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C Booleans


Very often, in programming, you will need a data type that can only have one of two values, like:

  • YES / NO
  • ON / OFF

For this, C has a bool data type, which is known as booleans.

Booleans represent values that are either true or false.

Boolean Variables

In C, the bool type is not a built-in data type, like int or char.

It was introduced in C99, and you must import the following header file to use it:

#include <stdbool.h>

A boolean variable is declared with the bool keyword and can only take the values true or false:

bool isProgrammingFun = true;
bool isFishTasty = false;

Before trying to print the boolean variables, you should know that boolean values are returned as integers:

  • 1 (or any other number that is not 0) represents true
  • 0 represents false

Therefore, you must use the %d format specifier to print a boolean value:


// Create boolean variables
bool isProgrammingFun = true;
bool isFishTasty = false;

// Return boolean values
printf("%d", isProgrammingFun);   // Returns 1 (true)
printf("%d", isFishTasty);        // Returns 0 (false)
Try it Yourself »

However, it is more common to return a boolean value by comparing values and variables.

Comparing Values and Variables

Comparing values is useful in programming because it helps us find answers and make decisions.

For example, you can use a comparison operator, such as the greater than (>) operator, to compare two values:


printf("%d", 10 > 9);  // Returns 1 (true) because 10 is greater than 9
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From the example above, you can see that the return value is a boolean value (1).

You can also compare two variables:


int x = 10;
int y = 9;
printf("%d", x > y);
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In the example below, we use the equal to (==) operator to compare different values:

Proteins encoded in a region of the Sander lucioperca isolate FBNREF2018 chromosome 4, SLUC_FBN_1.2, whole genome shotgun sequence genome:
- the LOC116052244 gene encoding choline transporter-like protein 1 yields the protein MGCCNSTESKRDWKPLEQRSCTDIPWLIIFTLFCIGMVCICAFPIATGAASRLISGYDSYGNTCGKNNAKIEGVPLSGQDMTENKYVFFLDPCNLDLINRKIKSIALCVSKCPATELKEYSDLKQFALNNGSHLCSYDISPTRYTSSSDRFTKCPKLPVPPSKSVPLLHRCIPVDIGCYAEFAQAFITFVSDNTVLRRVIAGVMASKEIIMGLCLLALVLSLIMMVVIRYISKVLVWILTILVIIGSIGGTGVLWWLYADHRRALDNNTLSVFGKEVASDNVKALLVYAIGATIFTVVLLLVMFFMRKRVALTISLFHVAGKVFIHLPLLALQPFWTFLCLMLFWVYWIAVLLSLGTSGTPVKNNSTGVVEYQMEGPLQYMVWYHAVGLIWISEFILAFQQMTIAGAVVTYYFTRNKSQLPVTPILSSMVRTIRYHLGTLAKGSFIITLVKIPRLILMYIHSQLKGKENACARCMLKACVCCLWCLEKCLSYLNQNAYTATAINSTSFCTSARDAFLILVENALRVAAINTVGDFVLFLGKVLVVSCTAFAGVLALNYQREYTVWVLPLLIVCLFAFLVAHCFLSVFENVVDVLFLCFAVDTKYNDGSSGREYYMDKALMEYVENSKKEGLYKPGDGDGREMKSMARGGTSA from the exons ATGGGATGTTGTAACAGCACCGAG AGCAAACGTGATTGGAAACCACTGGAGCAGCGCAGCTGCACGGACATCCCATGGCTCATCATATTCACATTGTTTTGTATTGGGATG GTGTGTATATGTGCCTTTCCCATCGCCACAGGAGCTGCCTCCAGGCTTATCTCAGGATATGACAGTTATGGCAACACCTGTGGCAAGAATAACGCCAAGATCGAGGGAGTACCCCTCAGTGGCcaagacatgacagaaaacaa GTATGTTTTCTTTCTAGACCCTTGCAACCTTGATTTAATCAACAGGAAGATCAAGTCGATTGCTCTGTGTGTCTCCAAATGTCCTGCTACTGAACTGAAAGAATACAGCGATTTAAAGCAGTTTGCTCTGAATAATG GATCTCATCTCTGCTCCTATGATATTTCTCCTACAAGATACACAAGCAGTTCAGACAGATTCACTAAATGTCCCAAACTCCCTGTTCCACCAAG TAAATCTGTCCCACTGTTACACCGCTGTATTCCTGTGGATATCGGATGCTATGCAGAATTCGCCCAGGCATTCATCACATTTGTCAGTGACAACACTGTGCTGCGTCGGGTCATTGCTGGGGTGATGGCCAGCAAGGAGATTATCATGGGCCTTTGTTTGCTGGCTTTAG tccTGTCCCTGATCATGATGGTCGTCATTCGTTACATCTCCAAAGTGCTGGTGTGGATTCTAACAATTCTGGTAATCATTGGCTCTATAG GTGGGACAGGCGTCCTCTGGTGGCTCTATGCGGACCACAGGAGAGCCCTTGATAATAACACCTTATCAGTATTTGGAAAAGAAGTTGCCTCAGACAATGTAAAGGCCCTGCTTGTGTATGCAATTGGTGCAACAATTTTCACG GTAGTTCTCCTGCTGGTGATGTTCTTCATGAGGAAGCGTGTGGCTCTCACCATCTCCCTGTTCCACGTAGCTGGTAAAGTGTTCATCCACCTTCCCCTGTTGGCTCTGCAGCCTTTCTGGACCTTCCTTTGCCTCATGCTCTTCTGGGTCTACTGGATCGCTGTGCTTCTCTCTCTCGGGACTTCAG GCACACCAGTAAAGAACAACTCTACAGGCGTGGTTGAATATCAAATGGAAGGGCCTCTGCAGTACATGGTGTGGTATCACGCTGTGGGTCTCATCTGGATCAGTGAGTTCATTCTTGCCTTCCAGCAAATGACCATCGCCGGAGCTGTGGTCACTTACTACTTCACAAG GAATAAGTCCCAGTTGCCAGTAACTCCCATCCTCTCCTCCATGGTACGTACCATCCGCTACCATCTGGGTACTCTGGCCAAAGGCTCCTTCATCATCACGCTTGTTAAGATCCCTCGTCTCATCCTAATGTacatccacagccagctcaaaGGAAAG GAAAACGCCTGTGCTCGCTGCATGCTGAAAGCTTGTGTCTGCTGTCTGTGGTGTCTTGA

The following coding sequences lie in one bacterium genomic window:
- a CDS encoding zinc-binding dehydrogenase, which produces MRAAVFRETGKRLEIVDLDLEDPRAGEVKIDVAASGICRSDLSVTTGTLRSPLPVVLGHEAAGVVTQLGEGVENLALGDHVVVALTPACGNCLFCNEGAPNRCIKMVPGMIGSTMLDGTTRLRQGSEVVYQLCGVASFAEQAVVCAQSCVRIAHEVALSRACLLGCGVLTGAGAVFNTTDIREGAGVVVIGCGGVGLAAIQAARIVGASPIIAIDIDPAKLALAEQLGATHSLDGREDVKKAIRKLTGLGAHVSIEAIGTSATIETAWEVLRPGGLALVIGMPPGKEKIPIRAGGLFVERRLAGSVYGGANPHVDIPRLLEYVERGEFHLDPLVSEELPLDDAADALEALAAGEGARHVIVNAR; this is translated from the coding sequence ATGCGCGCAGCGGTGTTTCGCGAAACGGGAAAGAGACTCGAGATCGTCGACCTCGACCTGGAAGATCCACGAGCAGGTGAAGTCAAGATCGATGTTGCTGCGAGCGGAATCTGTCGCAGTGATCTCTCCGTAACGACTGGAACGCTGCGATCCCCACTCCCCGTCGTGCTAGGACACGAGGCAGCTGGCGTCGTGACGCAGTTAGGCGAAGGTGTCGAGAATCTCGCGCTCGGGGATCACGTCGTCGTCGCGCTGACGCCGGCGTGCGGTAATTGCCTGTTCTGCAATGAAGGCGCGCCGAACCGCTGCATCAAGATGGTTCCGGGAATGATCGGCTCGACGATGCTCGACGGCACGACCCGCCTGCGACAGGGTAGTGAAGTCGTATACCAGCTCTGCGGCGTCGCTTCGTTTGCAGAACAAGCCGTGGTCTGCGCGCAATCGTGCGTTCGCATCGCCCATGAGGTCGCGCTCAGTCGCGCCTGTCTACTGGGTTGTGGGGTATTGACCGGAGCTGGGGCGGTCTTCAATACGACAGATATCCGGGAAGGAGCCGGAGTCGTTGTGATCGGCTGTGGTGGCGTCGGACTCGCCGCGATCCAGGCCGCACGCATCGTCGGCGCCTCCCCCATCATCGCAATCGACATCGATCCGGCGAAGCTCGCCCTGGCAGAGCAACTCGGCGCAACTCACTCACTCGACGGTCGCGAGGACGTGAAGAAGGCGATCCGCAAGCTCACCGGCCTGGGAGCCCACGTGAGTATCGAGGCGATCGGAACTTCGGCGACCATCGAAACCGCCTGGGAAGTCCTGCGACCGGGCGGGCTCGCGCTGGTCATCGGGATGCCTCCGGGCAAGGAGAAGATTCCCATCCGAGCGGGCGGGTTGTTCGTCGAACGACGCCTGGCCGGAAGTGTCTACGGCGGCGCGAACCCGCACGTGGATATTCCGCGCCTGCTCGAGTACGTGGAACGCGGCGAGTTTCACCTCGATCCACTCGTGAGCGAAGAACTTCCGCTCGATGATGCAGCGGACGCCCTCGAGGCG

printf("%d", 10 == 10); // Returns 1 (true), because 10 is equal to 10
printf("%d", 10 == 15); // Returns 0 (false), because 10 is not equal to 15
printf("%d", 5 == 55);  // Returns 0 (false) because 5 is not equal to 55
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You are not limited to only compare numbers. You can also compare boolean variables, or even special structures, like arrays (which you will learn more about in a later chapter):


bool isHamburgerTasty = true;
bool isPizzaTasty = true;

// Find out if both hamburger and pizza are tasty
printf("%d", isHamburgerTasty == isPizzaTasty);
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Remember to include the <stdbool.h> header file when working with bool variables.

Real Life Example

Let's think of a "real life example" where we need to find out if a person is old enough to vote.

In the example below, we use the >= comparison operator to find out if the age (25) is greater than OR equal to the voting age limit, which is set to 18:


int myAge = 25;
int votingAge = 18;

printf("%d", myAge >= votingAge); // Returns 1 (true), meaning 25-year-olds are allowed to vote!
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Cool, right? An even better approach (since we are on a roll now), would be to wrap the code above in an if...else statement, so we can perform different actions depending on the result:


Output "Old enough to vote!" if myAge is greater than or equal to 18. Otherwise, output "Not old enough to vote.":

int myAge = 25;
int votingAge = 18;

if (myAge >= votingAge) {
  printf("Old enough to vote!");
} else {
  printf("Not old enough to vote.");
Try it Yourself »

Booleans are the basis for all comparisons and conditions.

You will learn more about conditions (if...else) in the next chapter.